After filing patent litigation over the past few years in the Western District of Texas, Broadband iTV, Inc. (BBiTV) has turned to the International Trade Commission (ITC), filing a complaint that proposes Altice, Charter Communications, and Comcast as respondents (337-TA-3616), targeted over their “television services” as delivered through set-top boxes. BBiTV asserts four patents from its single-family portfolio (of more than 75 members) broadly directed to the playback of on-demand TV content over the Internet and/or various aspects of related interactive program guides. The complainant pleads a domestic industry based on the activities of DISH Network, with which BBiTV “has a non-exclusive Cross-License patent agreement” covering those patents; litigation between BBiTV and DISH ended on December 1, 2021.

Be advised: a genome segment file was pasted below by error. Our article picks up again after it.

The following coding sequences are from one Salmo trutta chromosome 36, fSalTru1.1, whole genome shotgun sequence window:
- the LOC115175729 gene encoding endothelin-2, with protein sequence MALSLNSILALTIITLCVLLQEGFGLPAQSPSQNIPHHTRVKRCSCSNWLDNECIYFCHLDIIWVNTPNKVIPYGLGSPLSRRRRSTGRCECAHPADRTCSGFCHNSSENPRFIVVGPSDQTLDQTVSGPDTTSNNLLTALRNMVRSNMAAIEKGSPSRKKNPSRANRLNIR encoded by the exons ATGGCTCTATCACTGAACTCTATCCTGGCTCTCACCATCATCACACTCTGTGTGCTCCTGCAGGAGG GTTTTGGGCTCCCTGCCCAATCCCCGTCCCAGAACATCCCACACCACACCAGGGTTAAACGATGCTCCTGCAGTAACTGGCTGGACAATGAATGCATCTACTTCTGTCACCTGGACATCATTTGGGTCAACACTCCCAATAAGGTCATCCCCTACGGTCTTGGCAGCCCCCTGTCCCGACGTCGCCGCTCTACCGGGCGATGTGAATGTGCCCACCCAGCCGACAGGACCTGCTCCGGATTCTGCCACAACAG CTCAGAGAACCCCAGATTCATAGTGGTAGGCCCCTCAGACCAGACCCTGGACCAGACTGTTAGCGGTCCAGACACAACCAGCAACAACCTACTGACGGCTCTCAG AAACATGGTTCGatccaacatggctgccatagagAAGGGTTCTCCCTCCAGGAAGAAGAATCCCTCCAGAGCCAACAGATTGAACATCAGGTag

The Federal Circuit has ordered District Judge Alan D. Albright to transfer several more cases out of his courtroom, reversing prior denials of motions to transfer for convenience. These latest decisions build on a growing number of writs of mandamus that cement a clear appellate position: a district court abuses its discretion when it denies a defendant transfer to a more convenient forum, based on the other applicable factors, because “court congestion”—i.e., the West Texas court’s ability and willingness to set a relatively aggressive case schedule—is viewed to weigh against transfer, however heavily.